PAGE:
Which is the whole point. As Ron Harbour, the company's 47-year-old president, likes to say, "We keep a finger of motivation in companies' backs."

I was part of the problem," says Jim Harbour, now 76 and retired from his company. For most of his 23 years at Chrysler, he thought what most people in the industry thought: American automakers were the best. But in the late 1970s, Jim, as Chrysler's director of corporate manufacturing engineering, studied the lean production line at Mitsubishi and began to think otherwise.

After taking early retirement in 1980, at the age of 52, Jim founded Harbour and Associates to do automotive consulting. While working for Toyota, he visited its Japanese plants and was bowled over by the high-quality, just-in-time manufacturing. He promptly wrote a 54-page study--the original Harbour Report--that described how American automakers had lost their competitive advantage in manufacturing. Japanese companies could make a car using far less labor and for $1,700 less. He presented his analysis to Ford, GM, and Chrysler. All scoffed at or ignored his recommendations. So Jim took his dramatic study to the media. The attention eventually helped land his data in a 1982 report by the U.S. secretary of transportation.

Many of the Big Three executives, particularly those at GM, he says, reacted as though he had betrayed the industry. "It was a war between us and them, and I was a big mouth," Jim says. "Most of the companies were in complete denial, even though internally there were people who knew how far behind they were."

Following his revelatory report, he focused on building his consulting firm. Laurie Harbour Felax, 35, the youngest of his eight children and now vice president of the company, suggested making the report an annual. She believed it could create a respected brand. But it needed better data. In the late 1980s and early 1990s, when the Harbours issued follow-ups to the original report, they relied on public information to make rough estimates about productivity. The reports ruffled feathers as before, but the numbers weren't beyond reproach; the companies routinely disputed the report's methodology and accuracy.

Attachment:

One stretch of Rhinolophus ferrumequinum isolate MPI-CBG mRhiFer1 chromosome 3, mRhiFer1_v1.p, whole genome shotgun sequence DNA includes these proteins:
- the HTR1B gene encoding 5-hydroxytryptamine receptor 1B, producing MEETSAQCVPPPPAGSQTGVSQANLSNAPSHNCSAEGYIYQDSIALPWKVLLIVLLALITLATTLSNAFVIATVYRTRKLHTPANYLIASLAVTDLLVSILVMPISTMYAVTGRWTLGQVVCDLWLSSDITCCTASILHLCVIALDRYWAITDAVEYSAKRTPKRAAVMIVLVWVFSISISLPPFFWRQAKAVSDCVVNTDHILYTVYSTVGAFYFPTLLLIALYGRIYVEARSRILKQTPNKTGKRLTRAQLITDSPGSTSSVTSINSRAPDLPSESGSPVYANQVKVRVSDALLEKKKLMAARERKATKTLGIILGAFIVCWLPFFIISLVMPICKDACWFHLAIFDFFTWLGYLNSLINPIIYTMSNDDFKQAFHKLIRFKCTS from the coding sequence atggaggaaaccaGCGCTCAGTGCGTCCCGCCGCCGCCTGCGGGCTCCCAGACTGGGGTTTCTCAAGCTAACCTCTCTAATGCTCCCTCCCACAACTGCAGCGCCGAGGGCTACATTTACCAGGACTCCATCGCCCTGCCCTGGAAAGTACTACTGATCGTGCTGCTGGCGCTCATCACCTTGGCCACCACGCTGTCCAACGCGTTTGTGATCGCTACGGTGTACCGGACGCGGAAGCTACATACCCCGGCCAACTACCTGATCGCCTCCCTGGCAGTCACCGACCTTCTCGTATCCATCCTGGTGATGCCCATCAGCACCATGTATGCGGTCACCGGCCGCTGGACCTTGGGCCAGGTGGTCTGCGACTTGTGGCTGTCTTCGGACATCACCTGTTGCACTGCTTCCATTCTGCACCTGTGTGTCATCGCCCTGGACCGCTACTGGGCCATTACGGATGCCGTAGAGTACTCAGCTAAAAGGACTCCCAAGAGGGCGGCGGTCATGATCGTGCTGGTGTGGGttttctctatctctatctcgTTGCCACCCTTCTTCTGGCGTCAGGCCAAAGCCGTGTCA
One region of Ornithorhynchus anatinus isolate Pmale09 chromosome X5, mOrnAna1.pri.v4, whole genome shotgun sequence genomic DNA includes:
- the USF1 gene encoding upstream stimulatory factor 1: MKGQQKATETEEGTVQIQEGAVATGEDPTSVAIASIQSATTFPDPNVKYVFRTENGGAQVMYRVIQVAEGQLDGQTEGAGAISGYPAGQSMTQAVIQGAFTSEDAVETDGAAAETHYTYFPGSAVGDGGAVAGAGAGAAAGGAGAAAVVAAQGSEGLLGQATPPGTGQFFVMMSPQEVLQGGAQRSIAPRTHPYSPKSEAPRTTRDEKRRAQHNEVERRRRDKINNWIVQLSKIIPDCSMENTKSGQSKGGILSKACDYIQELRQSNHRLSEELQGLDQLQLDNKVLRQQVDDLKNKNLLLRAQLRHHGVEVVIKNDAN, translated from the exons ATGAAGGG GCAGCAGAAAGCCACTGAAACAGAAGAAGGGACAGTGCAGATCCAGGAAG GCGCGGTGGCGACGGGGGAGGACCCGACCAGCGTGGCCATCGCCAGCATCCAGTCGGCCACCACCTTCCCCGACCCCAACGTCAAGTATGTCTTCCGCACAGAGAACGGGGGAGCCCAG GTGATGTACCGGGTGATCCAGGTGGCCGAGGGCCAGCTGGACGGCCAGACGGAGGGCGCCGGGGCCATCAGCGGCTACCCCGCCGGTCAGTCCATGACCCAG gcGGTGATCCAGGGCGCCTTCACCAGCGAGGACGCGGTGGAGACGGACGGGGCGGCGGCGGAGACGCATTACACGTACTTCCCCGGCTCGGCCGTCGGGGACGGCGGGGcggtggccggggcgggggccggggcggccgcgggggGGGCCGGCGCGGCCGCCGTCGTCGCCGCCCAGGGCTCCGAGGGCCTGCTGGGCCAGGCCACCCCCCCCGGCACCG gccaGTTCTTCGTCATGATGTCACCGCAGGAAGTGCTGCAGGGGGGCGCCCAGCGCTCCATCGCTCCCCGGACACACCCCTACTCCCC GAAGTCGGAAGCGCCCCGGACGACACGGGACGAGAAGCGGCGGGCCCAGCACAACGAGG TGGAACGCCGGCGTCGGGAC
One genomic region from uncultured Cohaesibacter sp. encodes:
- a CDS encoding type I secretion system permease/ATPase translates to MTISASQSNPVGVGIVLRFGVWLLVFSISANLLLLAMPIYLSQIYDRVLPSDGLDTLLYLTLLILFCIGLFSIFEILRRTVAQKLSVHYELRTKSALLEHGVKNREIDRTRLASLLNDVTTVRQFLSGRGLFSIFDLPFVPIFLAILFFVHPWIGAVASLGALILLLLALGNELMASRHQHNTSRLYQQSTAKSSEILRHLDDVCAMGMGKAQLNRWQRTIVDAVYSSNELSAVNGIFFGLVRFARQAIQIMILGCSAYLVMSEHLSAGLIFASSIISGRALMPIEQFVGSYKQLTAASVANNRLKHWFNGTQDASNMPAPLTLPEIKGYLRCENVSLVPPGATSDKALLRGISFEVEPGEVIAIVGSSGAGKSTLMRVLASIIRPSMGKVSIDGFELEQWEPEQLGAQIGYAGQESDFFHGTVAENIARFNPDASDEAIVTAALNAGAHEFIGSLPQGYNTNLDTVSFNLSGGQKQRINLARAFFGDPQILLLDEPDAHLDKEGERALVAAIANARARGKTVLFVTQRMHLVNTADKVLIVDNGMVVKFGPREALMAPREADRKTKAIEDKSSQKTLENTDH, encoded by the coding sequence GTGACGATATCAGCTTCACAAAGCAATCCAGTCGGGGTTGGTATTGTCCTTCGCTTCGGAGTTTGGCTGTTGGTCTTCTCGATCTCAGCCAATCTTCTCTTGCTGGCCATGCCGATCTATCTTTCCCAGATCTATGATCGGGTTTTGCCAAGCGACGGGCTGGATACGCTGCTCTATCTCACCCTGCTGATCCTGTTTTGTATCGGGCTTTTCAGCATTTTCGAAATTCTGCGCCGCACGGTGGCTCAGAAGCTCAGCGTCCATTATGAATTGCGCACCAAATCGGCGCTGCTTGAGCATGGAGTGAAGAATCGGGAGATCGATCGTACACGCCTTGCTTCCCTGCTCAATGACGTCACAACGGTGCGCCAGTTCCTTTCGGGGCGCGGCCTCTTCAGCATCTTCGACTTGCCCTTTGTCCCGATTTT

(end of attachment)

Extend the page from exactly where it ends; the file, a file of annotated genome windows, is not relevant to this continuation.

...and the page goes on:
The turning point came when the Harbours persuaded the automakers to share their data. "They realized the report wasn't going to go away, so they might as well make sure what we said about them was right," Felax says. In the face of their eroding market share, the Big Three could no longer deny their failure to compete. To improve, they needed the intelligence Harbour could provide. "When we first started down this road, the report was like cold water in your face, because we thought we were pretty good," says Jim Glynn, a former plant manager at Flint Metal Center. "Then we looked at the data and realized, This isn't working."

And so Harbour and Associates became a trusted partner. Since 1993, the Harbour Report has appeared annually, and the company has met regularly with the automakers' top brass to negotiate which results will be made public and decide how best to compare plants that use different machinery and make different vehicles. Over the years, says Felax, the companies have continued to make more data available, although there are some exceptions. Last year, for instance, Nissan withheld stats on its plants in Mexico, so the Harbour Report excluded the company from its overall rankings.

Although the automakers would just as soon not disclose how long it takes them to make a car or change a stamping die, says Ron Harbour, they realize that the more they share, the more they learn--about themselves, the competition, the industry. They may already be aware of their flaws, but they need a benchmark to determine exactly how far ahead or behind their competitors are. That's why the automakers open up to Harbour, and why they tell the truth. "I don't know why you would want to report [fake] numbers," says Gary Cowger, president of GM North America. "That would be like lying to your doctor."

Felax was right about the Harbour Report feeding the consulting side of the business. With a print run of several thousand copies, the study "is not a cash cow," she says. But it does give Harbour and Associates high-profile credibility as manufacturing experts. (The majority of the firm's clients are automakers or their suppliers, but it has also worked for major pharmaceutical and furniture companies, identifying ways to improve efficiency and quality.) And yes, it can be awkward when an automotive client is unhappy with a poor showing in the report. Felax and her brother, who insist on not owning stock in automakers or automotive suppliers, remind clients that the firm merely publishes the data. It doesn't create them. "What we do is keep score," she says. "When you go to a [Detroit] Tigers game and they lose for the 50th time, you don't beat the crap out of the scoreboard, do you?"